Glucose-6-phosphate dehydrogenase deficiency (G6PD) is intravascular hemolytic anemia. It is inherited in an X-linked recessive manner. Patients have episodic hemolysis due to an identified oxidative stressor that causes damage to red blood cells (RBCs) which lack sufficient NADPH.

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Image: “Blood test” by torange.biz. License: CC BY 4.0


Epidemiology and Etiology

Epidemiology

  • Found in Malarial Endemic regions; Mediterranean, African, Middle Eastern descent
  • Present exclusively in males as it is X-linked Recessive
  • Females can be silent carriers

Etiology

  • Mutation in the Glucose-6-phosphate dehydrogenase(G6PD) enzyme 
  • A single-base change that results in a single amino-acid substitution 
  • Mutation lowers the half-life of the enzyme 
  • G6PD deficiency results in a defect of the Pentose Phosphate Shunt during glycolysis
  • Inheritance is X-linked Recessive (band Xq28)

Image: “G6PD” G6PD deficiency is an X-linked disorder found on Band Xq28. By Lecturio.

Video Gallery

G6PD Deficiency: Etiology by Carlo Raj, MD
G6PD Deficiency: Biochemistry of G6pd by Carlo Raj, MD
Pediatric G6PD Deficiency by Brian Alverson, MD

Pathophysiology

  • G6PD is the rate-limiting enzyme in the Pentose Phosphate Pathway
  • G6PD enzyme is responsible for 
    • Oxidation of glucose-6-phosphate 
    • Reduction of nicotinamide adenine dinucleotide phosphate (NADP+) to NADPH 
  • NADPH maintains glutathione in its reduced form
  • Reduced glutathione is needed to neutralize oxidative metabolites
  • In RBCs, this is the ONLY pathway that produces NADPH.
  • Thus, a lack of G6PD results in a deficiency in NADPH and increased oxidative damage.
  • Oxidative stressors can denature hemoglobin and cause intravascular hemolysis.
  • Extravascular hemolysis would be due to splenic clearance of the deformed RBCs.
metabolic-pathways

Image: Metabolic pathways. By Lecturio.

Common oxidative stressors

Drugs Foods Other
  • Sulfas (TMP-SMX)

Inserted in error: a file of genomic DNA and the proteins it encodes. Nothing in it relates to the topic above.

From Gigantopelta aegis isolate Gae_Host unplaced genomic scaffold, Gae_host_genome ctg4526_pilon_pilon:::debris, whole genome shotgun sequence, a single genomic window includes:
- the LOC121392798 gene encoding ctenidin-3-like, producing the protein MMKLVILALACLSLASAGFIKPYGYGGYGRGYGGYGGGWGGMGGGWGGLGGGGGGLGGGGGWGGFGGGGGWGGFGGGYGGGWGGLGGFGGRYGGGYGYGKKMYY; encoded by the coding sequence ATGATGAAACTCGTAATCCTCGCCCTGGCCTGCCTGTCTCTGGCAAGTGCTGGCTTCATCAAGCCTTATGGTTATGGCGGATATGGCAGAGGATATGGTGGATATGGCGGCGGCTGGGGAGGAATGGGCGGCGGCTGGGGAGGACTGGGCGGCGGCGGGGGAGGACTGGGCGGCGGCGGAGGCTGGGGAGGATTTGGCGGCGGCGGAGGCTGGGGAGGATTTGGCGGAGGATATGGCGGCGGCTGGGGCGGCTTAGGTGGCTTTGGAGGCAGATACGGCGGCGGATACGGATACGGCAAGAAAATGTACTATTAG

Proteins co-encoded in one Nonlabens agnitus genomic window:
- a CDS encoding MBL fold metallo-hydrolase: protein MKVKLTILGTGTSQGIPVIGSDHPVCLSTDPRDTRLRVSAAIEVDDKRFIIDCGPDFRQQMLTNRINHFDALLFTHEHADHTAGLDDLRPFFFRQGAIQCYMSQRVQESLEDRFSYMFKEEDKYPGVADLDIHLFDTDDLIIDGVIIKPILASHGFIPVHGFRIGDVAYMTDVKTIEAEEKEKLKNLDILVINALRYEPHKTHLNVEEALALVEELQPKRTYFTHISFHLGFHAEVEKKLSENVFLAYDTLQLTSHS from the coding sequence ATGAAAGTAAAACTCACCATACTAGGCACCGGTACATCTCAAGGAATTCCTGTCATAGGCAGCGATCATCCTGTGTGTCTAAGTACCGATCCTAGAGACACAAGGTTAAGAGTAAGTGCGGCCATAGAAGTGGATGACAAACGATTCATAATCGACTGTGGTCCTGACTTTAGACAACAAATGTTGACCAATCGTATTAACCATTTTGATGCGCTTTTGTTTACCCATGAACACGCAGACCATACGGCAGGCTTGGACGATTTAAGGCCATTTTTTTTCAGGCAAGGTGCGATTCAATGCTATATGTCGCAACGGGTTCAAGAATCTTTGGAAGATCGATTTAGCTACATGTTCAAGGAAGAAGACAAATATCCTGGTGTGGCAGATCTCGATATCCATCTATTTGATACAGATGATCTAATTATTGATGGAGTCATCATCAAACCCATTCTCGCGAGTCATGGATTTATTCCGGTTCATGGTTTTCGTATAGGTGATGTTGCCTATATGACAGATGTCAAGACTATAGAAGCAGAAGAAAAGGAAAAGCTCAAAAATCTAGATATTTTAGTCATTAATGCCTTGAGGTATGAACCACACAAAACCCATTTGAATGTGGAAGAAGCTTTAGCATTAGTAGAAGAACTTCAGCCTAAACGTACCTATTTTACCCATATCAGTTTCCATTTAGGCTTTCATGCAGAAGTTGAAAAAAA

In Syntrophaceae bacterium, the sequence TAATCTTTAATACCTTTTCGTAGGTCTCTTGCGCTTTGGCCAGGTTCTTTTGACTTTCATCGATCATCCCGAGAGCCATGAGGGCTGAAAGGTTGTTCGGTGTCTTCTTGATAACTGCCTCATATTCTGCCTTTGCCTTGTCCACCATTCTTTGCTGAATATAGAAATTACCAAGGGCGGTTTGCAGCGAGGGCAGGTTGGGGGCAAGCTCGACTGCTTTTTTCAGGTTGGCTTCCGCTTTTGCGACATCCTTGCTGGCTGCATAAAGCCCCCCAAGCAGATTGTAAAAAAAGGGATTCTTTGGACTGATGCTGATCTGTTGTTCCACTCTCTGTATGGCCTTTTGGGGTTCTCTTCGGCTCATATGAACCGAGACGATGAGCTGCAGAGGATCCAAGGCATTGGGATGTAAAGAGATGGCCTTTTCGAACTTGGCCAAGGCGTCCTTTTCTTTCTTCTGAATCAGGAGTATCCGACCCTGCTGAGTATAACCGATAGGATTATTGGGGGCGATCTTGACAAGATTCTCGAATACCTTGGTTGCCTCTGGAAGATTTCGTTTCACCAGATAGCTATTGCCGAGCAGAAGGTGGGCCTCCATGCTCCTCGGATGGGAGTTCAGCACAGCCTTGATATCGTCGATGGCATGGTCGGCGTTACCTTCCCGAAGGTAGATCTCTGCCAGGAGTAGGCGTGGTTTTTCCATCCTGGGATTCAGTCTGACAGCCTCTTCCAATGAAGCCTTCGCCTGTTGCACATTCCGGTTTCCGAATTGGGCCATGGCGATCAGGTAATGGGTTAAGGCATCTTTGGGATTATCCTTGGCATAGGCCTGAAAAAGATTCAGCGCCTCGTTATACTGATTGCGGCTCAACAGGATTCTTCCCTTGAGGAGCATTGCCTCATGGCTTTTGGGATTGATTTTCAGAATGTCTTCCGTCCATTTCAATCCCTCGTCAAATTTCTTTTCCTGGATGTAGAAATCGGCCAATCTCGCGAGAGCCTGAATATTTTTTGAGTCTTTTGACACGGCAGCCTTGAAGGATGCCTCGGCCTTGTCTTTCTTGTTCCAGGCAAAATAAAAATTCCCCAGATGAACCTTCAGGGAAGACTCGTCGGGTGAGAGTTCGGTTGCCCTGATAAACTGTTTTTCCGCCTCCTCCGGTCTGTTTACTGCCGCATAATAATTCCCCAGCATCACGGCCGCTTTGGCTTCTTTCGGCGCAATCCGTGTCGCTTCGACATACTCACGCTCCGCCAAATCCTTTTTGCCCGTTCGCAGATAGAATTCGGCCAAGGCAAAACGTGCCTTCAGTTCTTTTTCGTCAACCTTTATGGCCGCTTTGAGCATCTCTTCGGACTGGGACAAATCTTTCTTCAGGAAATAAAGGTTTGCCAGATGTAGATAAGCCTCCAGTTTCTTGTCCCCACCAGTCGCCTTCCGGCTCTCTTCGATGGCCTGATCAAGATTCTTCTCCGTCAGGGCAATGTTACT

• Quinolones
  • Nitrofurantoin
  • Aspirin/NSAIDs
  • Methylene blue
  • Fava beans
  • Blue food coloring
  • Any infection (most common)
  • Naphthalene (mothballs)
  • Diabetic ketoacidosis

Clinical manifestations

  • History of a trigger for the oxidative stress
  • Episodic Symptoms of Anemia
    • Pallor
    • Shortness of Breath
    • Fatigue
    • Tachycardia
  • Flow murmur (best heard at upper sternal borders)

    Image: “Hematuria” by Byomicsonline.org. License: CC BY 4.0

  • Intravascular Hemolysis
    • Jaundice
    • Hemoglobinuria (cola-colored urine) – Hematuria
  • Neonate (Males)

Video Gallery

G6PD Deficiency: Clinical Pathology by Carlo Raj, MD

Diagnostics

Suspected in cases of episodic hemolytic symptoms.

  • CBC
    • ↓ Hb
    • ↑ Retics
    • ↑ LDH
    • ↓ Haptoglobin
    • ↑ Bilirubin
  • Peripheral Blood Smear
    • Heinz Bodies
    • Bite Cells
  • Beutler test 
    • Done 2–3 weeks after an acute episode
    • quantifies NADPH/G6PD levels

Treatment

  • Prevention
    • Avoid oxidative stressors: infections, drugs, fava beans in the diet
  • During Hemolysis
    • If Hb < 9 with hemolysis – Blood Transfusion
    • Neonatal Jaundice – Phototherapy or exchange transfusion
  • Splenectomy considered in rare cases of chronic hemolytic anemia

Differential Diagnoses

  • Hemolytic Anemia: Hemolytic Anemias encompasses anemia due to a shortened half-life of the RBC. The causes include extravascular ( extrinsic/intrinsic) or intravascular. G6PD is an extravascular, intrinsic type.
  • Sideroblastic Anemia: It is microcytic anemia in which the bone marrow produces sideroblasts (ring-shaped blood cells) due to the inability of the body to place iron properly into hemoglobin. It presents with abnormal iron studies as well as splenomegaly.
  • Sickle Cell Disease: A hereditary hemoglobinopathy resulting in hypoxia and anemia. They share demographics however, sickle cell disease is a chronic hemolytic disorder whereas G6PD deficiency is episodic and less severe.
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